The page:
Ghida Anani from Abaad delivered a short presentation about the work the NGO is doing on women’s empowerment. Attendees shared their best practices and views on what more the UK can do to specifically address women’s empowerment.

Human Rights Council 37: Human Rights Of Children In Syria

This joint statement was delivered on behalf of the Syria core group at the 37th Session of the Human Rights Council during the High-level panel on human rights of children in Syria, held 13 March 2018

The Universal Periodic Review takes place at the Palais des Nations in Geneva

The Universal Periodic Review takes place at the Palais des Nations in Geneva

I am delivering this statement on behalf of the Syria core group of France, Germany, Italy, Jordan, Kuwait, Morocco, Qatar, Saudi Arabia, Turkey, the United States and UK. We welcome the opportunity to focus attention on the violations and abuses of the human rights of children in Syria and to hear from civil society.

After almost seven years of war, millions of Syrian children have known nothing but conflict. They are being robbed of their childhood and future. They bear both physical and psychological scars, which they will carry for the rest of their lives.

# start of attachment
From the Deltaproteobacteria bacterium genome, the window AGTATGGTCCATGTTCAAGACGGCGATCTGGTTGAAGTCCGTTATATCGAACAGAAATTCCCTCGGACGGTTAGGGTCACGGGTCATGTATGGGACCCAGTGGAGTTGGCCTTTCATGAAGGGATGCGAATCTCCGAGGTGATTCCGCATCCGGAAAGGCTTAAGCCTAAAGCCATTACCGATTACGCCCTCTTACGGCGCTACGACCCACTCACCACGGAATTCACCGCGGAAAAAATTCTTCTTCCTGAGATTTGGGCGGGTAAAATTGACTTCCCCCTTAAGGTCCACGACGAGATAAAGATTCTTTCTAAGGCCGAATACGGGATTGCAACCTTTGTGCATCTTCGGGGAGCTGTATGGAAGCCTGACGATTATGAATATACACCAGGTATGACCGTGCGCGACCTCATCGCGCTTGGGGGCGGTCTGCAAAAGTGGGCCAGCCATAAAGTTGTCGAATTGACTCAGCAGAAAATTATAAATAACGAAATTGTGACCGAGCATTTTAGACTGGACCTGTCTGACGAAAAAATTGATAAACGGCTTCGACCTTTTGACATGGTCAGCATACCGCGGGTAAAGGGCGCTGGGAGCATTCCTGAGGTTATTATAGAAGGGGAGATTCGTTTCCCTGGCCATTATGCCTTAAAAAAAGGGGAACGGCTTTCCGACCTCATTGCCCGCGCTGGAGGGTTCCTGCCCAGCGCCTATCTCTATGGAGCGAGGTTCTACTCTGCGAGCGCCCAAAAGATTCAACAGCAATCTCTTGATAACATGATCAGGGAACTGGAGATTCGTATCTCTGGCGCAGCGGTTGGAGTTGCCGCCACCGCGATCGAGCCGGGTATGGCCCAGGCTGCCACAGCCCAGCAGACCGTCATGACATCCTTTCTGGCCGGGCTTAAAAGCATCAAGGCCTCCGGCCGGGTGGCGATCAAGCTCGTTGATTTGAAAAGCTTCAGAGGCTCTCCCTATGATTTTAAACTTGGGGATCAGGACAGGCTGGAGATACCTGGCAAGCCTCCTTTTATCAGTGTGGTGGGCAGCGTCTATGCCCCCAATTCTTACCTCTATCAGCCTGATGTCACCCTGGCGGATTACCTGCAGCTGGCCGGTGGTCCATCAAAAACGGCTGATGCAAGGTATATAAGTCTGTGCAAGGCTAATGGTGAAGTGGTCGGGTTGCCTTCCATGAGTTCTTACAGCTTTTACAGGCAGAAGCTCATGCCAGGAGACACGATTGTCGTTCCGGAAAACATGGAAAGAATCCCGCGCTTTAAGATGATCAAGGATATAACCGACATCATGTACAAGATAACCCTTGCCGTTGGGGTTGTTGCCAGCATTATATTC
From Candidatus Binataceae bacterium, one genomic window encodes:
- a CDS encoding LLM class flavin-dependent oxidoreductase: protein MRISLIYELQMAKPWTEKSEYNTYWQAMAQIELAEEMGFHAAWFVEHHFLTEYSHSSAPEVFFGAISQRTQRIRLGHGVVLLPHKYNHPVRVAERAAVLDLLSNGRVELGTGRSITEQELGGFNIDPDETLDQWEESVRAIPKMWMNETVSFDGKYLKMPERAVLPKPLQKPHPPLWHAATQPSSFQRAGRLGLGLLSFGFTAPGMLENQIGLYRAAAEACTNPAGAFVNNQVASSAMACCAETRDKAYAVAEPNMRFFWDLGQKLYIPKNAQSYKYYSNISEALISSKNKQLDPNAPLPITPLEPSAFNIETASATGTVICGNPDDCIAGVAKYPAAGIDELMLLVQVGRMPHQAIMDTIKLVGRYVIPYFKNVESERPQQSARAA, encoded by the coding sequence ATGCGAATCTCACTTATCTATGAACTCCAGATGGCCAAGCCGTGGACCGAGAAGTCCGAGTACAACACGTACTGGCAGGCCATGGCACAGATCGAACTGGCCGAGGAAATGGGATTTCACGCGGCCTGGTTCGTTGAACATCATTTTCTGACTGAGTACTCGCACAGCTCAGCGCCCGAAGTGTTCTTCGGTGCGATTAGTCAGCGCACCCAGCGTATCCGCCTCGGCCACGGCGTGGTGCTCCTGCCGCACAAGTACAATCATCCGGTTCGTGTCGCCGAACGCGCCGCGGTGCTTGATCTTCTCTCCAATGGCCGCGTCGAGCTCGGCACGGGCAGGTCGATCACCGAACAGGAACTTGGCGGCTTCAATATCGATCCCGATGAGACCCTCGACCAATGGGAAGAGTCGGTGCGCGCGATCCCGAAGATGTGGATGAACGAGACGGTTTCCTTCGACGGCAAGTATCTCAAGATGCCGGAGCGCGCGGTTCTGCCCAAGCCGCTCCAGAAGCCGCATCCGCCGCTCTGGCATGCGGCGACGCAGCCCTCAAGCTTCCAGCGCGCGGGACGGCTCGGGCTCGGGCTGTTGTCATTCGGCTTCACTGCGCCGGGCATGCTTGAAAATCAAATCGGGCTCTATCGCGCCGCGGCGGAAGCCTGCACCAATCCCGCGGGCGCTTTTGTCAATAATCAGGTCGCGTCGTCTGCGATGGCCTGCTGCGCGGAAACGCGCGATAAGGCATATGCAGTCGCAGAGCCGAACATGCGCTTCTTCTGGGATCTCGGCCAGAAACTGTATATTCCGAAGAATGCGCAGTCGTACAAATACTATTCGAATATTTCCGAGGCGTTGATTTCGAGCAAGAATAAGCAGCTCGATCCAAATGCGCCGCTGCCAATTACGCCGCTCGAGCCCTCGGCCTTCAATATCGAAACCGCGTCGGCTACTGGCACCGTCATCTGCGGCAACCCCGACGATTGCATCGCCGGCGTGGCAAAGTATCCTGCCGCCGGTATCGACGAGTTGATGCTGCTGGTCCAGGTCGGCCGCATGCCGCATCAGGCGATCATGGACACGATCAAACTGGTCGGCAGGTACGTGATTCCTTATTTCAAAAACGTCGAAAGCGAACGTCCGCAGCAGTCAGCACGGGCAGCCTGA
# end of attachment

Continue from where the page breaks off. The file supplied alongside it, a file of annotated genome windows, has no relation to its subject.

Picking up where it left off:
Recent reports show that Syria is the most dangerous country in the world to be a child. Children are being killed and injured because of airstrikes and attacks by pro-regime forces. They are missing their education because around one in three schools have been destroyed or damaged. The destruction of medical facilities, as well as imprisonment and killing of healthcare workers, means children and their families are being denied essential medical care. The abhorrent siege of Eastern Ghouta has led to nearly 12% of children under five suffering from malnutrition. Children are being illegally detained – primarily by the Assad regime – and subjected to torture and sexual violence. They have also been forcibly recruited and used by regime forces and terrorist groups. This has resulted in them being exposed to extreme violence, and forced to carry out terrible crimes.

The international community must do more to protect children and to ensure that there is accountability for those who have violated or abused their rights. We must ensure that the children of Syria have a better and safer future.